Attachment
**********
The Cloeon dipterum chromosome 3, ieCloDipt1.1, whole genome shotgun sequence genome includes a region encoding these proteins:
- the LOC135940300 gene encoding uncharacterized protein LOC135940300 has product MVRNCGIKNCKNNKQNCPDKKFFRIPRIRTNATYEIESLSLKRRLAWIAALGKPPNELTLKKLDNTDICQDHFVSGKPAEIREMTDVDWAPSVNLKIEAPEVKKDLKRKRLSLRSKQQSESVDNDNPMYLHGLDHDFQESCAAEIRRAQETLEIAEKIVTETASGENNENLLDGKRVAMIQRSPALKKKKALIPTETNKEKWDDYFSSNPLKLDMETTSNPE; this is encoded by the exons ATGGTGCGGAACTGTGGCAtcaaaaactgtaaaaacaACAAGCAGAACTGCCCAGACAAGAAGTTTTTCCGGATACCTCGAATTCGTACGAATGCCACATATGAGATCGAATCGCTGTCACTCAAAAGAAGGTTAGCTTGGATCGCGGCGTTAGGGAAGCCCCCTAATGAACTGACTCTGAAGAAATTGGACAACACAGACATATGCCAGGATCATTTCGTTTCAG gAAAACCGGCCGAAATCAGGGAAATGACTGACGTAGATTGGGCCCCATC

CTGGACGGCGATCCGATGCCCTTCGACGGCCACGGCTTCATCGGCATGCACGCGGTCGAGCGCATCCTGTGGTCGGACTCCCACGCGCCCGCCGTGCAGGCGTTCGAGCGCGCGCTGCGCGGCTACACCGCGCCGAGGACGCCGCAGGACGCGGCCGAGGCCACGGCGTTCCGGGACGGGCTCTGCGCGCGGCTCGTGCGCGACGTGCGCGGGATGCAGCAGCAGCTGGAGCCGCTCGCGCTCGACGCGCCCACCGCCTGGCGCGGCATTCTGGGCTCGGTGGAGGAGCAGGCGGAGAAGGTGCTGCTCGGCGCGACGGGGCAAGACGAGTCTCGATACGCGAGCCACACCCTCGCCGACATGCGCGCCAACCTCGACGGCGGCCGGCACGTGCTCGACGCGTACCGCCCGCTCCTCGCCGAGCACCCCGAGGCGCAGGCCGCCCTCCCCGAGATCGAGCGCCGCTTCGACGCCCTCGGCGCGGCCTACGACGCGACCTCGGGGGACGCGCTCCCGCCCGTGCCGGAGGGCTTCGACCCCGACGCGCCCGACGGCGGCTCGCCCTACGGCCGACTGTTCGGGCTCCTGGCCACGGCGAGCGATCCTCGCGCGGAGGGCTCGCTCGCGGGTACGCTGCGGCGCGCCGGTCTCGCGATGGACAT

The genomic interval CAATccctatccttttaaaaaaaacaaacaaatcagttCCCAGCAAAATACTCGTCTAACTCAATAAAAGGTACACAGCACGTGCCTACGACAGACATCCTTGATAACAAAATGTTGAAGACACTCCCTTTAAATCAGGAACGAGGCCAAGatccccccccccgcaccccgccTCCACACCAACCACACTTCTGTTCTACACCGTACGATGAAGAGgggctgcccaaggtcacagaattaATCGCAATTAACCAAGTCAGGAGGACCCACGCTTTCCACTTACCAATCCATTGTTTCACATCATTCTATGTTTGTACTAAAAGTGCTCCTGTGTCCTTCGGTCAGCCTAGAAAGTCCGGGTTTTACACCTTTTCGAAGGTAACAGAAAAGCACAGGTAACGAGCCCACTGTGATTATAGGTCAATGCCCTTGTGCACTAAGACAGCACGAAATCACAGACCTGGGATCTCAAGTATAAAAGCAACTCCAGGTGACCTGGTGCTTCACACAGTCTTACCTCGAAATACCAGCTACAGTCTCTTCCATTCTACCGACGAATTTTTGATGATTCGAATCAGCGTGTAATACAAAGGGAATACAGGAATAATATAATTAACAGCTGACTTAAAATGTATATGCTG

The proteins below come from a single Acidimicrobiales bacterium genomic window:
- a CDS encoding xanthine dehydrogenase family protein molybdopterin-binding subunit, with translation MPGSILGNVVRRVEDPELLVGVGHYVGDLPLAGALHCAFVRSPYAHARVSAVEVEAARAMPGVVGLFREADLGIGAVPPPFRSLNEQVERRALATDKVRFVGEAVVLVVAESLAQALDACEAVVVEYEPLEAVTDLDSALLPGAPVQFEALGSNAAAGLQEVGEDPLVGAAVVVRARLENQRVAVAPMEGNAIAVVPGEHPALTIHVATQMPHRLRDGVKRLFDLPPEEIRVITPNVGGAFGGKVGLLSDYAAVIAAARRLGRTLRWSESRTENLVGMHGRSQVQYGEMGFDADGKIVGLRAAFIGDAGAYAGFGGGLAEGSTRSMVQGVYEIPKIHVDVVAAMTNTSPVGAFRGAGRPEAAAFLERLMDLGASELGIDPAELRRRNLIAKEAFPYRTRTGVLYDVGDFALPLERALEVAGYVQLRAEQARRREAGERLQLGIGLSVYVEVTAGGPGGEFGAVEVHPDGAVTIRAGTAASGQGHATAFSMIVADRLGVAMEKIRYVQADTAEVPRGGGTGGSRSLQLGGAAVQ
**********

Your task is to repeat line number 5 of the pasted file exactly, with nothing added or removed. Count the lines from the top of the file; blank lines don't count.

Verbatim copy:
The proteins below come from a single Acidimicrobiales bacterium genomic window: